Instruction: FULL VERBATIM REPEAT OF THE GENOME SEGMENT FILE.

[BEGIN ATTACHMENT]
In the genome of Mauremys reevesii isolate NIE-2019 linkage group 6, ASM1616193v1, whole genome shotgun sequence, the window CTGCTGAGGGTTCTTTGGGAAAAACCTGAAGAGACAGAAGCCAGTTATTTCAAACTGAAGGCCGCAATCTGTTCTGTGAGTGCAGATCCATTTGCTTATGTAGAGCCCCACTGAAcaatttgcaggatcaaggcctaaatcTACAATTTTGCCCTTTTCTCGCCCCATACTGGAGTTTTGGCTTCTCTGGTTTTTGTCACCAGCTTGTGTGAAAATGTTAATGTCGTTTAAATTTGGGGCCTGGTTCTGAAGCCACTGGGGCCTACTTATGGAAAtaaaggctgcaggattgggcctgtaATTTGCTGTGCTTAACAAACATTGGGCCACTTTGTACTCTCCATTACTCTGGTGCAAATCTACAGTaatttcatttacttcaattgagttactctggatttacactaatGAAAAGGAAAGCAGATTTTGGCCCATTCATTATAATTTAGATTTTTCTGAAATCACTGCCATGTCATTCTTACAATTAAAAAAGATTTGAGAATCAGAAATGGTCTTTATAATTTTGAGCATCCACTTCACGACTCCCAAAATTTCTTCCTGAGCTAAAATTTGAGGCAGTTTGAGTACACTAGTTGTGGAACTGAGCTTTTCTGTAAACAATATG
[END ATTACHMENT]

In the genome of Mauremys reevesii isolate NIE-2019 linkage group 6, ASM1616193v1, whole genome shotgun sequence, the window CTGCTGAGGGTTCTTTGGGAAAAACCTGAAGAGACAGAAGCCAGTTATTTCAAACTGAAGGCCGCAATCTGTTCTGTGAGTGCAGATCCATTTGCTTATGTAGAGCCCCACTGAAcaatttgcaggatcaaggcctaaatcTACAATTTTGCCCTTTTCTCGCCCCATACTGGAGTTTTGGCTTCTCTGGTTTTTGTCACCAGCTTGTGTGAAAATGTTAATGTCGTTTAAATTTGGGGCCTGGTTCTGAAGCCACTGGGGCCTACTTATGGAAAtaaaggctgcaggattgggcctgtaATTTGCTGTGCTTAACAAACATTGGGCCACTTTGTACTCTCCATTACTCTGGTGCAAATCTACAGTaatttcatttacttcaattgagttactctggatttacactaatGAAAAGGAAAGCAGATTTTGGCCCATTCATTATAATTTAGATTTTTCTGAAATCACTGCCATGTCATTCTTACAATTAAAAAAGATTTGAGAATCAGAAATGGTCTTTATAATTTTGAGCATCCACTTCACGACTCCCAAAATTTCTTCCTGAGCTAAAATTTGAGGCAGTTTGAGTACACTAGTTGTGGAACTGAGCTTTTCTGTAAACAATATG